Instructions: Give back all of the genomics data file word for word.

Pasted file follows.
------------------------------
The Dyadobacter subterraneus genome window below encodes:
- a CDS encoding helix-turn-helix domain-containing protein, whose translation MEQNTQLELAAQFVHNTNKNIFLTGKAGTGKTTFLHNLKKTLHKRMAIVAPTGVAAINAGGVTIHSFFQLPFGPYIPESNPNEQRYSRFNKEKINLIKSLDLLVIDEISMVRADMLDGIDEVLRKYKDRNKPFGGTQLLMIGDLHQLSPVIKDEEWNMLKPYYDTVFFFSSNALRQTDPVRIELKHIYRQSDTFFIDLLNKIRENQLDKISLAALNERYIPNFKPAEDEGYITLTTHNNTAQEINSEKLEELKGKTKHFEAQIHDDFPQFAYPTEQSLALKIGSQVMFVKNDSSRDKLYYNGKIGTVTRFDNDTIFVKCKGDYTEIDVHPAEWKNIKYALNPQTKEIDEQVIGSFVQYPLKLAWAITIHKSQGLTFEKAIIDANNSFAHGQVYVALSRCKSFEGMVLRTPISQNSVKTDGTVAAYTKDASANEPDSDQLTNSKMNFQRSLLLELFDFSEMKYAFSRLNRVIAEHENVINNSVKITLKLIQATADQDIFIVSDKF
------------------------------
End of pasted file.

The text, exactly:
The Dyadobacter subterraneus genome window below encodes:
- a CDS encoding helix-turn-helix domain-containing protein, whose translation MEQNTQLELAAQFVHNTNKNIFLTGKAGTGKTTFLHNLKKTLHKRMAIVAPTGVAAINAGGVTIHSFFQLPFGPYIPESNPNEQRYSRFNKEKINLIKSLDLLVIDEISMVRADMLDGIDEVLRKYKDRNKPFGGTQLLMIGDLHQLSPVIKDEEWNMLKPYYDTVFFFSSNALRQTDPVRIELKHIYRQSDTFFIDLLNKIRENQLDKISLAALNERYIPNFKPAEDEGYITLTTHNNTAQEINSEKLEELKGKTKHFEAQIHDDFPQFAYPTEQSLALKIGSQVMFVKNDSSRDKLYYNGKIGTVTRFDNDTIFVKCKGDYTEIDVHPAEWKNIKYALNPQTKEIDEQVIGSFVQYPLKLAWAITIHKSQGLTFEKAIIDANNSFAHGQVYVALSRCKSFEGMVLRTPISQNSVKTDGTVAAYTKDASANEPDSDQLTNSKMNFQRSLLLELFDFSEMKYAFSRLNRVIAEHENVINNSVKITLKLIQATADQDIFIVSDKF